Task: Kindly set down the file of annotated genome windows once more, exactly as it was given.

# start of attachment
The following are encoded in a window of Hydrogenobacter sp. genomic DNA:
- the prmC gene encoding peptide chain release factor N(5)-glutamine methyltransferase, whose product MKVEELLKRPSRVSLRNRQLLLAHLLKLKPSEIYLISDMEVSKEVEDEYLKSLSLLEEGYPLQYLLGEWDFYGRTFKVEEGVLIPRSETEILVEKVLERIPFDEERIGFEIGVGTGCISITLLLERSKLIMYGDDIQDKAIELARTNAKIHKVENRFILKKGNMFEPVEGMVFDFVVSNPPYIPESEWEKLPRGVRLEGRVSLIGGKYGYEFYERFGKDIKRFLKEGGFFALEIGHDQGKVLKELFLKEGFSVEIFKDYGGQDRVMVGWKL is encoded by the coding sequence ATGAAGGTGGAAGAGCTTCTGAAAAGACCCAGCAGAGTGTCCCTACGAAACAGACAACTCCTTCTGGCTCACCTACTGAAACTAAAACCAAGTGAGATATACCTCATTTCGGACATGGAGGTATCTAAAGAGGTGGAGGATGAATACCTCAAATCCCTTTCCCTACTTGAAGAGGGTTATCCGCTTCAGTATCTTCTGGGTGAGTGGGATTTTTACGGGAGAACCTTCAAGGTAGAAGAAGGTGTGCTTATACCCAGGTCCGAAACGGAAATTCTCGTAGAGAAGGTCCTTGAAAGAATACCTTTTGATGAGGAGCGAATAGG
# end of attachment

The following are encoded in a window of Hydrogenobacter sp. genomic DNA:
- the prmC gene encoding peptide chain release factor N(5)-glutamine methyltransferase, whose product MKVEELLKRPSRVSLRNRQLLLAHLLKLKPSEIYLISDMEVSKEVEDEYLKSLSLLEEGYPLQYLLGEWDFYGRTFKVEEGVLIPRSETEILVEKVLERIPFDEERIGFEIGVGTGCISITLLLERSKLIMYGDDIQDKAIELARTNAKIHKVENRFILKKGNMFEPVEGMVFDFVVSNPPYIPESEWEKLPRGVRLEGRVSLIGGKYGYEFYERFGKDIKRFLKEGGFFALEIGHDQGKVLKELFLKEGFSVEIFKDYGGQDRVMVGWKL is encoded by the coding sequence ATGAAGGTGGAAGAGCTTCTGAAAAGACCCAGCAGAGTGTCCCTACGAAACAGACAACTCCTTCTGGCTCACCTACTGAAACTAAAACCAAGTGAGATATACCTCATTTCGGACATGGAGGTATCTAAAGAGGTGGAGGATGAATACCTCAAATCCCTTTCCCTACTTGAAGAGGGTTATCCGCTTCAGTATCTTCTGGGTGAGTGGGATTTTTACGGGAGAACCTTCAAGGTAGAAGAAGGTGTGCTTATACCCAGGTCCGAAACGGAAATTCTCGTAGAGAAGGTCCTTGAAAGAATACCTTTTGATGAGGAGCGAATAGG